Speech delays and language difficulties can also be caused by neurological problems affecting a person’s speech muscles. This is true for individuals suffering from the following neurological disorders:
- Cerebral palsy
- Traumatic brain injury
- Muscular dystrophy
Children with cerebral palsy may exhibit additional problems, such as hearing loss and other developmental disabilities.
If your child cannot speak, it could also be because they are intellectually unable to form words or have delayed language comprehension.
How To Help Late Talkers With Speech Delay
As the parent, you’ll be able to immediately tell when something is wrong with your kid’s speech development, even before anyone else.
If you think something is wrong and you’re worried that your child is not developing at the right place, trust your instincts, and then take action. If you are concerned about your child’s language development, you should talk to speech language pathologists.
Generally speaking, children should be able to use more than ten words by 18 months of age. At 2 years of age, your child should be able to use more or less 80 words. So if these standards delay your child’s speech development, what can you do to help a late talker?
How Can You Do Speech Therapy At Home?
Here are five ways to encourage speech development at home with late talkers. You don’t have to do all five things every day, but try using these pediatric speech therapy practice exercises and strategies a few times per day or per week.
Tip # 1: Self-Talk
Set aside time each day or week to talk to your late talker in short but clear sentences or phrases. It can be about anything you can think of. You can describe an object you’re holding, an action you’re doing, or something you’re hearing.
It’s okay to repeat the same words to your child. The more you repeat those words, the better they will remember and hopefully mimic them.
The SLP also will check the following:
- Receptive language skills (what your child understands)
- Spoken or Expressive language skills (what your child can say)
- Sound development
- Clarity of speech
- Oral language status (how the mouth, tongue, palate, etc., work together for speech as well as eating and swallowing)
Based on the test results, the speech-language therapist might recommend speech therapy for your child.
Tip # 2: Use Sign Language
With the same tip mentioned above, you can work on incorporating sign language as well. This is also a great way for your child to start communicating their thoughts in nonverbal ways, especially for late talkers.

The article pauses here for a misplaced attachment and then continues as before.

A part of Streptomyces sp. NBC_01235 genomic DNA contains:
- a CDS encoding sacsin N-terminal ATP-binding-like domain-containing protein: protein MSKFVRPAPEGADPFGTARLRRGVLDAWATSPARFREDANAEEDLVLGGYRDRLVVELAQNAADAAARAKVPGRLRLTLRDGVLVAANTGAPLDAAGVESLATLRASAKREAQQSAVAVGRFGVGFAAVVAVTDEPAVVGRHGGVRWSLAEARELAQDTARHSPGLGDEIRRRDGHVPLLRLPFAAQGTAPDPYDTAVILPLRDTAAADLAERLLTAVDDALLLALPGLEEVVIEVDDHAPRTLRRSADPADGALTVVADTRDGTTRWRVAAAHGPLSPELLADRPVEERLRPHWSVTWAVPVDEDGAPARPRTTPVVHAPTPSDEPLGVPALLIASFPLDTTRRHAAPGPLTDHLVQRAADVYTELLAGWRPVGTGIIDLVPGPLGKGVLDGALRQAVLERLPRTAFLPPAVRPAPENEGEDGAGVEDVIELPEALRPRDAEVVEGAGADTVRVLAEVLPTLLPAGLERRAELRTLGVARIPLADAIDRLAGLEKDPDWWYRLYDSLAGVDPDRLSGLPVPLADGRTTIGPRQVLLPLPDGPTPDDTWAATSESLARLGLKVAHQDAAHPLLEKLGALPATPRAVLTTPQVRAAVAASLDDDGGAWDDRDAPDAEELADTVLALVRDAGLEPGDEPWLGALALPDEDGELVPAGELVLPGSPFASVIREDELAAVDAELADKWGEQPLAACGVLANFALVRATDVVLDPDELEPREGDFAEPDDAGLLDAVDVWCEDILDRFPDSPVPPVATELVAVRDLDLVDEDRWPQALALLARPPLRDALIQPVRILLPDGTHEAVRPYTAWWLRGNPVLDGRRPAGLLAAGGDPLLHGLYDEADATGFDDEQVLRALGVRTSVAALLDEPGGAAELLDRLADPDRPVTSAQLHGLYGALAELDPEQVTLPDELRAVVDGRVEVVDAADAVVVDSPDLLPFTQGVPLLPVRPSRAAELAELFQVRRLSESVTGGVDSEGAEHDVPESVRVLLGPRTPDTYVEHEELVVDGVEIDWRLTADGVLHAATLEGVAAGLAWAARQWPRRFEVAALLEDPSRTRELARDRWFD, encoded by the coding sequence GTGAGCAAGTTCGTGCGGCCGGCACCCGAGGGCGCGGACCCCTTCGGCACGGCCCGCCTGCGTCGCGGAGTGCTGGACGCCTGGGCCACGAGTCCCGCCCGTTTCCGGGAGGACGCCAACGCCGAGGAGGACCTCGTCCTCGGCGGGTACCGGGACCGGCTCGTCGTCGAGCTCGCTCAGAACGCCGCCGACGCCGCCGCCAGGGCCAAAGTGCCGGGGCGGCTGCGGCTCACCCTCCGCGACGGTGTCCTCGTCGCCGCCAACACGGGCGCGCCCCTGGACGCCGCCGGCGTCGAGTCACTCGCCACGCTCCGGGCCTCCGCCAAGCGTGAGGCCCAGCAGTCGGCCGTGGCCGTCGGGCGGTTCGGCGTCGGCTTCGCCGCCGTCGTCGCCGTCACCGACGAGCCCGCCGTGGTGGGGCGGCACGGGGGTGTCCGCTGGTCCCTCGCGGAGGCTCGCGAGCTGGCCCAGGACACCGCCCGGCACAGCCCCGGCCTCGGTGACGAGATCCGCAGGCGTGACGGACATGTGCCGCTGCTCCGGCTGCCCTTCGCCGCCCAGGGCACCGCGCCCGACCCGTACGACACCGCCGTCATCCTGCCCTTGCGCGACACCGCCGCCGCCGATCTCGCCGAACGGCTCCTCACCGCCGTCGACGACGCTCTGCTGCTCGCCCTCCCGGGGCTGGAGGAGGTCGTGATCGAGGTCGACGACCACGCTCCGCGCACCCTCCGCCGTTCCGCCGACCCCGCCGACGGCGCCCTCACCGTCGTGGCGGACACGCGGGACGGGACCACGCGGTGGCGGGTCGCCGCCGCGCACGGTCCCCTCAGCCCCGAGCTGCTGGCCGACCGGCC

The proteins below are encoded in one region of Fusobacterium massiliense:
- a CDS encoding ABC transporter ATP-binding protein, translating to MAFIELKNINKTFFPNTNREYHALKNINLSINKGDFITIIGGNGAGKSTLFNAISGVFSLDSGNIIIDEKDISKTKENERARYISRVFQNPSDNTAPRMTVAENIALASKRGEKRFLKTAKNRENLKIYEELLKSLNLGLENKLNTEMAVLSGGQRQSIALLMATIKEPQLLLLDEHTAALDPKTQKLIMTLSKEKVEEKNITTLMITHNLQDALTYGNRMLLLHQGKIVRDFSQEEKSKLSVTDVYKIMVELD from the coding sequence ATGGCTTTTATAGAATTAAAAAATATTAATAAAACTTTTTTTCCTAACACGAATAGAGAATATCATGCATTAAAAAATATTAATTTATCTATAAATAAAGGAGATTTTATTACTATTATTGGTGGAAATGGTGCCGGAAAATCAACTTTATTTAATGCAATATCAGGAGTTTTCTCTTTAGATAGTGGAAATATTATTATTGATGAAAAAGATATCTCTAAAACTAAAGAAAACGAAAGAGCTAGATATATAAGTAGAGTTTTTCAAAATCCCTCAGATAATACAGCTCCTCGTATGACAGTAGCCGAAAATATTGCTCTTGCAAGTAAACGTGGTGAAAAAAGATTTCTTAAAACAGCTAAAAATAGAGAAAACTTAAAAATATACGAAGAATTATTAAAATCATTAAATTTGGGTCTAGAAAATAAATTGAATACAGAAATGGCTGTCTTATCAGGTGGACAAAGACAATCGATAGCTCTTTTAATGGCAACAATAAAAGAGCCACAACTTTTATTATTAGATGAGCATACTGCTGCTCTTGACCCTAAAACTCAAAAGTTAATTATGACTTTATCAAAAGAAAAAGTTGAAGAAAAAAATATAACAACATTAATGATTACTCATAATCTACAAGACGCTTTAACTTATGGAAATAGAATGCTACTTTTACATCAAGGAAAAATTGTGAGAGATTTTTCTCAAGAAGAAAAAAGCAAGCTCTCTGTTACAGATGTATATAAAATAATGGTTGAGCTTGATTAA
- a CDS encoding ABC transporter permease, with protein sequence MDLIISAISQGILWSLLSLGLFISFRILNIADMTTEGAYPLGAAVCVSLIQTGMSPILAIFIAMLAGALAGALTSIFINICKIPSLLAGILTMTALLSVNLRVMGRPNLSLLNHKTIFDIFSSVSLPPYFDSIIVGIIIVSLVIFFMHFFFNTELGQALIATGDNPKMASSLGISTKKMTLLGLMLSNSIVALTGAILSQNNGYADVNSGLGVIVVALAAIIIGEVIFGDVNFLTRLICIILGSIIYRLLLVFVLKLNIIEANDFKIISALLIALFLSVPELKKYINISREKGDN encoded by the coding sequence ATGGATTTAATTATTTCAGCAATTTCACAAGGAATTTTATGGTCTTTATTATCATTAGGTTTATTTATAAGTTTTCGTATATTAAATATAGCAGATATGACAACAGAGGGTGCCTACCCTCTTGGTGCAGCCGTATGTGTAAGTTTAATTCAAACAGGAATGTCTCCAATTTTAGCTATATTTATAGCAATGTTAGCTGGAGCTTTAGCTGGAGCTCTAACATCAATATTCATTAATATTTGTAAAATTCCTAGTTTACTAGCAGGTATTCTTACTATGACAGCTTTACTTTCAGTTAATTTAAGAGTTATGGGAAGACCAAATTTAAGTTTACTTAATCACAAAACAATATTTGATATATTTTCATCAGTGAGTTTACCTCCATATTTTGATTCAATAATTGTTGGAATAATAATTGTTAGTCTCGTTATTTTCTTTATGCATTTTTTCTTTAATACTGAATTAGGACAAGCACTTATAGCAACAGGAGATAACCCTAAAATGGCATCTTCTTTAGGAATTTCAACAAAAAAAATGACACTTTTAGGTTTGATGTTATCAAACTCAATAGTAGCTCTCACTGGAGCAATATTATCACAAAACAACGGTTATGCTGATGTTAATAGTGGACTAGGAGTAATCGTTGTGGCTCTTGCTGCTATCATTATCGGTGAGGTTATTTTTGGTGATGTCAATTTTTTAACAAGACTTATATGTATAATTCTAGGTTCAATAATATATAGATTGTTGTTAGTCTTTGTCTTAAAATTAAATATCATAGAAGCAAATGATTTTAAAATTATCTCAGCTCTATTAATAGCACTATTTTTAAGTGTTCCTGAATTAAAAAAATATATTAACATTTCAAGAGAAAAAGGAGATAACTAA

If your child shows signs of a problem, a speech pathologist may suggest that you talk to an early intervention program. This program can work with you to find ways to help your child communicate better. They can also help if you have other concerns about your child’s development.
So try to use few gestures as you talk to them, encouraging them to follow your lead as the days progress. Soon, they can do the signs themselves and hopefully transition to the use of spoken words in time.
Tip # 3: Use Parallel Talk
This strategy is similar to self-talk. This time, you won’t be talking about what you’re doing.
Instead, you will be talking about what your child is doing or about how your child is feeling.
Continue using short sentences and phrases so your child can easily follow you.
Tip # 4: Expansions
This strategy will be based on your child’s speech or a few gestures. Add another word to any word your child may use.
For example, if you say the target word “milk,” you can say “want milk” or “I want milk.” This will help your child learn proper phrasing, encouraging speech and improve your child’s vocabulary.
If your child is not saying anything, you can use the expansion technique based on their gestures.
For example, if your child is pointing at something, you can say the name of that object. Or you can label whatever your child is trying to communicate but can’t seem to find the right word for it.
Tip # 5: Receptive Vocabulary Building
Last but definitely not least, you can help your child build their vocabulary by having them point to pictures of people or objects that you label. A good example of this exercise would be, “Where is the bird?” or “Where is Mommy?”
Or, you can develop a game where they’ll have to show you or point to you what you’re asking for. The goal here is to make this activity as interactive as possible, thus increasing the chances of your toddler’s speech development.
If your toddler still shows little or no improvement even after doing all these five things, then it would be best for you to take your child for evaluation with speech pathologists to deal with their speech delay.
Your doctor may also suggest programs in your area, such as Early Intervention. The earlier they can receive a speech-language pathologist’s help, the better chances they have to speak normally by the time they enter school.
(This article was last updated Jan 24, 2023.)